Therefore, he had standing to bring the application to have the Will proved in solemn form.
Decision of the Saskatchewan Court of Appeal
The Saskatchewan Court of Appeal overturned the decision of the motion judge and found that Mr. Wilson had no standing.
Since Mr. Wilson was not a person “with an interest in the estate”, his standing hinged on whether he “may be a person who is interested in the estate” as a result of the executor’s discretion to distribute a portion of the estate to persons who had been “trustworthy and loyal and helpful” to Ms. Adams during her lifetime.
The Court of Appeal found that the test for granting standing to challenge a Will was consistent across Canada, and with earlier English court practice. In most cases, an interest in an estate arises from an entitlement to share in the estate either by virtue of a Will (or other testamentary document) or by operation of law. The policy rationale for such a rule is to prevent interference with the proper functioning of the administration of the estate and also cost and inconvenience to the executor.
Therefore, persons who “may have an interest” in the estate must “have some connection to the estate and the devolution of property”. Creditors have a derivative interest arising out of the judgment debt, but not a direct interest in the estate. The Court of Appeal acknowledged that the use of the word “may” is unique to Saskatchewan law, but found that this did not change the categories of persons with standing to challenge a Will. The question is whether the person “has sufficient stake in the outcome to invoke the judicial process” (quoting Professor Peter Hogg). Historically, this has required a financial or legal interest of some sort (such as a statutory claim as a dependent, for example). Mr. Wilson had neither.
The Court of Appeal found that there was a “good measure of disingenuousness and circularity in [Mr. Wilson’s] claim” because he asserted that he was a potential beneficiary under the Will as a loyal and trustworthy person, subject to the discretion of the executor, and yet the relief he sought in having probate revoked was to create an intestacy which would give him no rights.
In addition, even if Mr. Wilson were to succeed in the alternative relief he sought to have the Will proven in solemn form (and thereby validated) his entitlement still depended upon the discretion of the executor, which meant that giving him standing (or not) had no effect on his legal or financial interests.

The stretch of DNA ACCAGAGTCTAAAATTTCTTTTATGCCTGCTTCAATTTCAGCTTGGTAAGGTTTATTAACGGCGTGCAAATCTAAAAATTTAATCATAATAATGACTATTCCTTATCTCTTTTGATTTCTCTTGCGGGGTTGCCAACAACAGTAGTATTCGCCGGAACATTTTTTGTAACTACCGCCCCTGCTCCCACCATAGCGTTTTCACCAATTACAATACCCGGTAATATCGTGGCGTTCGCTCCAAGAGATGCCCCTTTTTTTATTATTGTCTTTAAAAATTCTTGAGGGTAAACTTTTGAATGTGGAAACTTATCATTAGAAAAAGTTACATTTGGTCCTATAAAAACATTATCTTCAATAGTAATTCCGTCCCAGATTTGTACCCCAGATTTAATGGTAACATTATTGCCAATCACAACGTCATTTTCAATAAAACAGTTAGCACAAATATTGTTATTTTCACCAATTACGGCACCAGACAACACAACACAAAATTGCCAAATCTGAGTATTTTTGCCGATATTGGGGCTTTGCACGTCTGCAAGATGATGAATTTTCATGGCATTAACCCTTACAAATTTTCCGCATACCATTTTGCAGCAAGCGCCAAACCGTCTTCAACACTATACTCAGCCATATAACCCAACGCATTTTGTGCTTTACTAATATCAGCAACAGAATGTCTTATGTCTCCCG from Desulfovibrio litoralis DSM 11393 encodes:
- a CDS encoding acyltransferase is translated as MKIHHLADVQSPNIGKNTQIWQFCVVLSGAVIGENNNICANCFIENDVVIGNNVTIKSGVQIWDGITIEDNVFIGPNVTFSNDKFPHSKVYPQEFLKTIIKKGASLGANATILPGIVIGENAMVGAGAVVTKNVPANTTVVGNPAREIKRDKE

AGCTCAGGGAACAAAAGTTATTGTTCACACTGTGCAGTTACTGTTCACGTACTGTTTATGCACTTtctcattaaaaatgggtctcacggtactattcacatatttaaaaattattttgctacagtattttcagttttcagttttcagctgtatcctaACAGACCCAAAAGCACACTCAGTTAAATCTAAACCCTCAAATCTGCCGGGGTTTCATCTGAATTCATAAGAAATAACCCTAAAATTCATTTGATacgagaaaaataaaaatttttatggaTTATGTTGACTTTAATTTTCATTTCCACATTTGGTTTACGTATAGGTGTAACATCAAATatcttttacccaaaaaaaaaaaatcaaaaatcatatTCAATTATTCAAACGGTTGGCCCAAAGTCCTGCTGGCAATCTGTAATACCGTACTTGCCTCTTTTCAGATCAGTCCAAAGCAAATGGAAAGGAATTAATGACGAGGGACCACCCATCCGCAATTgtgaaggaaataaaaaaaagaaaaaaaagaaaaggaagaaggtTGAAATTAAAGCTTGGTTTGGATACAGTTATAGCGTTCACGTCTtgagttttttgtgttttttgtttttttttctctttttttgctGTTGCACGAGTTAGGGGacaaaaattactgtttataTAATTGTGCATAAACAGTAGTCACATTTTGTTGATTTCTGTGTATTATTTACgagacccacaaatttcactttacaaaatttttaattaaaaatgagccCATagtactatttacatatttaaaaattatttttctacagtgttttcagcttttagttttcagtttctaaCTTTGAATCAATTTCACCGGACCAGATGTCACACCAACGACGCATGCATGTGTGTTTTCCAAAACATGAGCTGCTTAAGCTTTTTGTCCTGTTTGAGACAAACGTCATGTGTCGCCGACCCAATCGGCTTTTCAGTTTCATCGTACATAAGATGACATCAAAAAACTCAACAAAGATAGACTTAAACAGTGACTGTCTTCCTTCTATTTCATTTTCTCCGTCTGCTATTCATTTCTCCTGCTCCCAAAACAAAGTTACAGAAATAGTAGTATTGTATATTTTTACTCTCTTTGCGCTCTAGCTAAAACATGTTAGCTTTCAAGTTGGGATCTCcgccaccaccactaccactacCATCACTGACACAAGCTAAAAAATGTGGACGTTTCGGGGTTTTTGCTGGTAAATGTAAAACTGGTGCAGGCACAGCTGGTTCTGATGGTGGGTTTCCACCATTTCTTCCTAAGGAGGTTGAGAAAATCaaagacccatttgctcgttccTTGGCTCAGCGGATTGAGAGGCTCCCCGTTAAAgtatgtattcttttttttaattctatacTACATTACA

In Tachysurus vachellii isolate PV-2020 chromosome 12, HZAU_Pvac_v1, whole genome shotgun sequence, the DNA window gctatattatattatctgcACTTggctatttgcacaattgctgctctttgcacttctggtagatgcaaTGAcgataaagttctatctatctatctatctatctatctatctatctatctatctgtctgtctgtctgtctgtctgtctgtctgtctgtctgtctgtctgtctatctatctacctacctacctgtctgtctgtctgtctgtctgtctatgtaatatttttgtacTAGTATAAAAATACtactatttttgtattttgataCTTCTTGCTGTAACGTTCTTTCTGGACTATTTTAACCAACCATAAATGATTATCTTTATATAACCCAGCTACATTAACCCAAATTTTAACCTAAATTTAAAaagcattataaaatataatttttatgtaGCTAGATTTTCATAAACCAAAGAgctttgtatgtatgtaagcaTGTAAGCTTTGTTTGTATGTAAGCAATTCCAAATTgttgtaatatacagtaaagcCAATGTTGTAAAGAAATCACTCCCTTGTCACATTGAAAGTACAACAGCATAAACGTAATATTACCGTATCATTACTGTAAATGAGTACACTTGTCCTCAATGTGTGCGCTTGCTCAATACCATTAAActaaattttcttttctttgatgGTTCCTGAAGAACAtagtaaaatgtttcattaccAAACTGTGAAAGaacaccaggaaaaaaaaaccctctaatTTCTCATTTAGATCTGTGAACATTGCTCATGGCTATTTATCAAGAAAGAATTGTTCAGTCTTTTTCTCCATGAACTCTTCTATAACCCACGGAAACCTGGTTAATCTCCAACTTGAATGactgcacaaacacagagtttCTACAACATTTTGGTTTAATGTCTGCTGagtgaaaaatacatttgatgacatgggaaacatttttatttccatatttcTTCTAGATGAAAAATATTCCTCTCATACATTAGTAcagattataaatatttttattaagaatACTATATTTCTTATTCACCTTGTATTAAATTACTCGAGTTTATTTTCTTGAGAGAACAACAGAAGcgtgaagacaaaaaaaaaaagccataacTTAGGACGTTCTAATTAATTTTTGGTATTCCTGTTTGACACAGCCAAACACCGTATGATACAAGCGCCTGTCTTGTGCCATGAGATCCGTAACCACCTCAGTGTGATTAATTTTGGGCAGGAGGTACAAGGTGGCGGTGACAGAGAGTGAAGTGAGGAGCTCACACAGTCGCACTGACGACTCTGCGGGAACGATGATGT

Implications in Ontario
The Saskatchewan Court of Appeal relied upon Ontario cases, which have taken a similar view of the standing of a person to contest a Will under the Ontario Rules of Civil Procedure:
- Korsten v Lovett (2002), 48 ETR (2d) 41 (ONSC), where the applicant adduced evidence that she had a contingent beneficial interest in the event of an intestacy;
- McLaughlin v McLaughlin, 2015 ONSC 3491 at para. 28, where the applicant was a beneficiary named under one of the Wills, but not the others, and no determination had yet been made as to which was the last Will of the deceased; and
- Smith v Vance (1997), 12 C.P.C. (4th) 391 (Ont. Div. Ct.), where the applicant was required to do more than simply assert an interest but was required to present sufficient evidence of a genuine interest. Rule 75 of the Ontario Rules of Civil, generally, provides standing to any person “appearing to have a financial interest in an estate”.
The Court found that even though those words do not appear in the Saskatchewan Rules, a financial interest is required.
Therefore, the same result would likely be obtained in an Ontario court on these facts.
The cases are clear that the applicant seeking standing must do more than advance a scenario under which he/she would have a financial interest; there must be sufficient evidence adduced to support it. And the interest must be such that the applicant seeking standing has a stake in the outcome of the judicial proceeding. In this case, the applicant did not, because his entitlement under the Will ultimately depended upon the exercise of discretion of the executor. If the Will was not valid, he had no entitlement under an intestacy.